Nexar uses artificial intelligence for improved localization in cities
Nexar announced that it has developed a scalable method that "greatly improves GPS location accuracy in urban areas." As a benchmark to evaluate this new visual localization approach, Nexar is also releasing a dataset and benchmark based on anonymized dash cam and GPS information from its connected vehicle network to advance the research of visual localization for safety applications.
Nexar pairs dash cameras with its app, enabling vehicular alerts to what is happening on the road ahead with the help of other vehicles around it. Information on collisions, traffic, closed lanes, and dangerous road conditions ahead is shared.
To deliver these critical alerts, Nexar needs an efficient and accurate way of knowing in real time exactly where vehicles are on the road. In dense urban environments, GPS is highly inaccurate, as satellite signals are often blocked or reflected by high-rise buildings (urban canyons). Nexar's new artificial intelligence (AI)-powered image retrieval algorithm is designed to dramatically improve localization in cities. Nexar's research of crowd-sourced data of over 250,000 driving hours in New York City found that at least 40% of rides suffered GPS errors of 10 m (33 ft) or more due to the urban canyon effect.
Nexar says it has developed a hybrid coarse-to-fine approach that leverages visual and GPS location cues. According to the company, it has trained a deep-learning model to identify a driver's accurate location using its massive archive of anonymized images. The archive includes billions of these images from more than 400 million miles driven on the Nexar network.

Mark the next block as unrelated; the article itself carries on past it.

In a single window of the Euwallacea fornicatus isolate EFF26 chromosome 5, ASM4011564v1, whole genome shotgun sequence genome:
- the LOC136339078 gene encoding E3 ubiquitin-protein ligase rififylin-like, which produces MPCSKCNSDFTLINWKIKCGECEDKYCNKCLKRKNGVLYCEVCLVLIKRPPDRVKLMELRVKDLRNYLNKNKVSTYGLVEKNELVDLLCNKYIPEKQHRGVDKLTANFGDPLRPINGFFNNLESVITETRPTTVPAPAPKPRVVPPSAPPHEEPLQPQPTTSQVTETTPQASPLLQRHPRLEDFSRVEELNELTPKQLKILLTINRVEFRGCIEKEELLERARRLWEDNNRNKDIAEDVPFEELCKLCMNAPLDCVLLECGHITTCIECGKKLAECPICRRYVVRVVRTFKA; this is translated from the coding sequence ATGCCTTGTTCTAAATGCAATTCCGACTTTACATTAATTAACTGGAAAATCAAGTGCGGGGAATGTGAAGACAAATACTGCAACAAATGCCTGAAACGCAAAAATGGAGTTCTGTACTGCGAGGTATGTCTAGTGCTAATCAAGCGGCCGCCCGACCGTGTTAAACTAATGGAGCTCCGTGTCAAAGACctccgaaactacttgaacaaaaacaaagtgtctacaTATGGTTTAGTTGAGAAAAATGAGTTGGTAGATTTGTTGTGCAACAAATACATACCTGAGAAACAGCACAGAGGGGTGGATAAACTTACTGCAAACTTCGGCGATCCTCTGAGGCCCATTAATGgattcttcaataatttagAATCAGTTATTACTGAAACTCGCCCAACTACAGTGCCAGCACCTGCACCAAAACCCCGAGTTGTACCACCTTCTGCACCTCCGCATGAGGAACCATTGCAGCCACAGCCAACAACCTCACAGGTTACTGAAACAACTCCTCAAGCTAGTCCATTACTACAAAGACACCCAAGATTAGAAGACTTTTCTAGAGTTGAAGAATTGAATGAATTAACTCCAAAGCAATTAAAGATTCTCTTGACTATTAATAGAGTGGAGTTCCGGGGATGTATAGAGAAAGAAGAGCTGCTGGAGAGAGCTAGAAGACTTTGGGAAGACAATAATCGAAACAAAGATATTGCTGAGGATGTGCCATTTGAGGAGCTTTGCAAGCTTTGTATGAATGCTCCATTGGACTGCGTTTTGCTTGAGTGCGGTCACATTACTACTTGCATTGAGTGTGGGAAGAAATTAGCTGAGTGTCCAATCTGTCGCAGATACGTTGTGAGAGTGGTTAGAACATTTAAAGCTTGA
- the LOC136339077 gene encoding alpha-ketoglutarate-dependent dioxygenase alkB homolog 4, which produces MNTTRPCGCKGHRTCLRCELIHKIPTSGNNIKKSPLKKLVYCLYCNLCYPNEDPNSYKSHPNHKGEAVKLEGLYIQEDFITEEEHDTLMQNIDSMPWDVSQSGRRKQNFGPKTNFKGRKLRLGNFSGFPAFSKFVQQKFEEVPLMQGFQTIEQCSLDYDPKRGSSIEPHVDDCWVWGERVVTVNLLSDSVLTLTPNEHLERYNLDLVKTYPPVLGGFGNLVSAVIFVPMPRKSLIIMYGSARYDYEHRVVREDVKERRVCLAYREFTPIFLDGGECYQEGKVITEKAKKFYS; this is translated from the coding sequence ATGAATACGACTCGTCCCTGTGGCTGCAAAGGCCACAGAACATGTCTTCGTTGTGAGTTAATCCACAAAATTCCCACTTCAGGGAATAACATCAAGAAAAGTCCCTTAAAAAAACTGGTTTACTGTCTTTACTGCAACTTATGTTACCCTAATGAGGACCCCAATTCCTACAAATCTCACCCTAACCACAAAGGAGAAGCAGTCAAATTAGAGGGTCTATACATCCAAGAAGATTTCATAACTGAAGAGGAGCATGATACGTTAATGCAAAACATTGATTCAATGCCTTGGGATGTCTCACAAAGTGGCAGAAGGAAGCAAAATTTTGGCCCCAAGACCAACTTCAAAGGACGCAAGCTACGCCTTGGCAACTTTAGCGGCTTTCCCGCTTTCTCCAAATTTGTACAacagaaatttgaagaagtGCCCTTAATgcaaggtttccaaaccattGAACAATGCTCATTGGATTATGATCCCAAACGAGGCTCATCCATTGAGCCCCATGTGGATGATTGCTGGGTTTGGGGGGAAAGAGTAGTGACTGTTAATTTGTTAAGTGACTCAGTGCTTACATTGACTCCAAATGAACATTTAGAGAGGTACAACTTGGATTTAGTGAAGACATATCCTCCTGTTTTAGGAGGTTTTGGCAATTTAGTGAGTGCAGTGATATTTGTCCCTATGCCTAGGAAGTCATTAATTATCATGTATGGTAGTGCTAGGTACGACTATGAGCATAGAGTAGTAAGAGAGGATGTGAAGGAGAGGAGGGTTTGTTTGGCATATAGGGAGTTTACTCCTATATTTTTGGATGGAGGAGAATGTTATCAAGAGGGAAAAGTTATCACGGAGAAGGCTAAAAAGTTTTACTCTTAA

Nexar says it has conducted experiments that confirm this localization approach is effective in challenging urban environments.
"This new localization method makes it possible for Nexar to deliver on our founding promise, which is to help rid the world of collisions," said Nexar Co-founder and Chief Technology Officer, Bruno Fernandez-Ruiz. "And the benefits will go far beyond our network—this approach could one day allow autonomous vehicles to reliably navigate cities. It's just as accurate and far less expensive than structure-based techniques such as LiDAR, which are limited in scale and expensive to compute. So the potential is really tremendous."
A research paper detailing Nexar's localization approach and findings can be found at https://arxiv.org/pdf/1905.03706v1.pdf.